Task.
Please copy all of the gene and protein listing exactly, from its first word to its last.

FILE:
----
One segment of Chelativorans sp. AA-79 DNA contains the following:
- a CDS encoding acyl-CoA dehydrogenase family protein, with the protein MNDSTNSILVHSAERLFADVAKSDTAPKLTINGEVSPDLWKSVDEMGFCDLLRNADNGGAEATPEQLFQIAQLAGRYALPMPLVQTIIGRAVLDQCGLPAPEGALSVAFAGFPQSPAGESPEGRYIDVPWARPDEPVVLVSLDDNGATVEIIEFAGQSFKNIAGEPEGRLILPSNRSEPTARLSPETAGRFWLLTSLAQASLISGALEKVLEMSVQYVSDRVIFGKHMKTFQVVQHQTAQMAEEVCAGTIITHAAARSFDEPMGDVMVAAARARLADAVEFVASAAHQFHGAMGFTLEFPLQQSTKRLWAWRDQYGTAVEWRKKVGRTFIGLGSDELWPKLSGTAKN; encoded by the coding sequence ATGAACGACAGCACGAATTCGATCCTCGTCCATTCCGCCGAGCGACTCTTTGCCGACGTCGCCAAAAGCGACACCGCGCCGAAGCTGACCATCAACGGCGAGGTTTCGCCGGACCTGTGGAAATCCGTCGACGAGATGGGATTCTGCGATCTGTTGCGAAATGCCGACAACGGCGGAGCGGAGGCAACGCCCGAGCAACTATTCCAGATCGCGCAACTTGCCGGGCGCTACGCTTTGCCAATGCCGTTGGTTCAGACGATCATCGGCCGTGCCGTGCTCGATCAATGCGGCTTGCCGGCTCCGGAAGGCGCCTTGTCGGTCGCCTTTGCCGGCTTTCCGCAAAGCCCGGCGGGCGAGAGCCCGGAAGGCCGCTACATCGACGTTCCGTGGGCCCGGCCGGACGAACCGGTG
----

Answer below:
One segment of Chelativorans sp. AA-79 DNA contains the following:
- a CDS encoding acyl-CoA dehydrogenase family protein, with the protein MNDSTNSILVHSAERLFADVAKSDTAPKLTINGEVSPDLWKSVDEMGFCDLLRNADNGGAEATPEQLFQIAQLAGRYALPMPLVQTIIGRAVLDQCGLPAPEGALSVAFAGFPQSPAGESPEGRYIDVPWARPDEPVVLVSLDDNGATVEIIEFAGQSFKNIAGEPEGRLILPSNRSEPTARLSPETAGRFWLLTSLAQASLISGALEKVLEMSVQYVSDRVIFGKHMKTFQVVQHQTAQMAEEVCAGTIITHAAARSFDEPMGDVMVAAARARLADAVEFVASAAHQFHGAMGFTLEFPLQQSTKRLWAWRDQYGTAVEWRKKVGRTFIGLGSDELWPKLSGTAKN; encoded by the coding sequence ATGAACGACAGCACGAATTCGATCCTCGTCCATTCCGCCGAGCGACTCTTTGCCGACGTCGCCAAAAGCGACACCGCGCCGAAGCTGACCATCAACGGCGAGGTTTCGCCGGACCTGTGGAAATCCGTCGACGAGATGGGATTCTGCGATCTGTTGCGAAATGCCGACAACGGCGGAGCGGAGGCAACGCCCGAGCAACTATTCCAGATCGCGCAACTTGCCGGGCGCTACGCTTTGCCAATGCCGTTGGTTCAGACGATCATCGGCCGTGCCGTGCTCGATCAATGCGGCTTGCCGGCTCCGGAAGGCGCCTTGTCGGTCGCCTTTGCCGGCTTTCCGCAAAGCCCGGCGGGCGAGAGCCCGGAAGGCCGCTACATCGACGTTCCGTGGGCCCGGCCGGACGAACCGGTG